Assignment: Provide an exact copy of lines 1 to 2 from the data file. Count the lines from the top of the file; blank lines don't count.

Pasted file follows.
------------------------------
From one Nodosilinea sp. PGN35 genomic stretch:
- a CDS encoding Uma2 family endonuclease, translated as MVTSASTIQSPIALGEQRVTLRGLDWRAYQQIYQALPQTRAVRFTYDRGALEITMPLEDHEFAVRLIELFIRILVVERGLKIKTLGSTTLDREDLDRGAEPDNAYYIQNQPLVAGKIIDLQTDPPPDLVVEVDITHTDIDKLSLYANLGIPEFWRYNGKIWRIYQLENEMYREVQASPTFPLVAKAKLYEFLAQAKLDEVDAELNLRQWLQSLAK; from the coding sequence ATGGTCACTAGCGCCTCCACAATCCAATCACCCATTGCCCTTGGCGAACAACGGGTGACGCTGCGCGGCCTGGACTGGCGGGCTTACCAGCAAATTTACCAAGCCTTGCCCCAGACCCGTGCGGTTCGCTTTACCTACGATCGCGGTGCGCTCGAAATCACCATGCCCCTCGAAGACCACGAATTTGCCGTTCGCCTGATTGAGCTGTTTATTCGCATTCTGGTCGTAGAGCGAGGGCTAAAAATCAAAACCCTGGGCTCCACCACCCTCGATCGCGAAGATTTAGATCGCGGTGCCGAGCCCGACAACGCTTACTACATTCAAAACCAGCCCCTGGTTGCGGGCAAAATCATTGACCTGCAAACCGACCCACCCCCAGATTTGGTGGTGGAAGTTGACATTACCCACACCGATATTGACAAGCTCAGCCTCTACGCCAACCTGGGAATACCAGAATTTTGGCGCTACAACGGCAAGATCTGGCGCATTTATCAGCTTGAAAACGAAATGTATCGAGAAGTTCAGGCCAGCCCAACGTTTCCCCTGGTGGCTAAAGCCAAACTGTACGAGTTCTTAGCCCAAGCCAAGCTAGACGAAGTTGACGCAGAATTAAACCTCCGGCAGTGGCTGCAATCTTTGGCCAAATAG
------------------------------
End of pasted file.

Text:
From one Nodosilinea sp. PGN35 genomic stretch:
- a CDS encoding Uma2 family endonuclease, translated as MVTSASTIQSPIALGEQRVTLRGLDWRAYQQIYQALPQTRAVRFTYDRGALEITMPLEDHEFAVRLIELFIRILVVERGLKIKTLGSTTLDREDLDRGAEPDNAYYIQNQPLVAGKIIDLQTDPPPDLVVEVDITHTDIDKLSLYANLGIPEFWRYNGKIWRIYQLENEMYREVQASPTFPLVAKAKLYEFLAQAKLDEVDAELNLRQWLQSLAK; from the coding sequence ATGGTCACTAGCGCCTCCACAATCCAATCACCCATTGCCCTTGGCGAACAACGGGTGACGCTGCGCGGCCTGGACTGGCGGGCTTACCAGCAAATTTACCAAGCCTTGCCCCAGACCCGTGCGGTTCGCTTTACCTACGATCGCGGTGCGCTCGAAATCACCATGCCCCTCGAAGACCACGAATTTGCCGTTCGCCTGATTGAGCTGTTTATTCGCATTCTGGTCGTAGAGCGAGGGCTAAAAATCAAAACCCTGGGCTCCACCACCCTCGATCGCGAAGATTTAGATCGCGGTGCCGAGCCCGACAACGCTTACTACATTCAAAACCAGCCCCTGGTTGCGGGCAAAATCATTGACCTGCAAACCGACCCACCCCCAGATTTGGTGGTGGAAGTTGACATTACCCACACCGATATTGACAAGCTCAGCCTCTACGCCAACCTGGGAATACCAGAATTTTGGCGCTACAACGGCAAGATCTGGCGCATTTATCAGCTTGAAAACGAAATGTATCGAGAAGTTCAGGCCAGCCCAACGTTTCCCCTGGTGGCTAAAGCCAAACTGTACGAGTTCTTAGCCCAAGCCAAGCTAGACGAAGTTGACGCAGAATTAAACCTCCGGCAGTGGCTGCAATCTTTGGCCAAATAG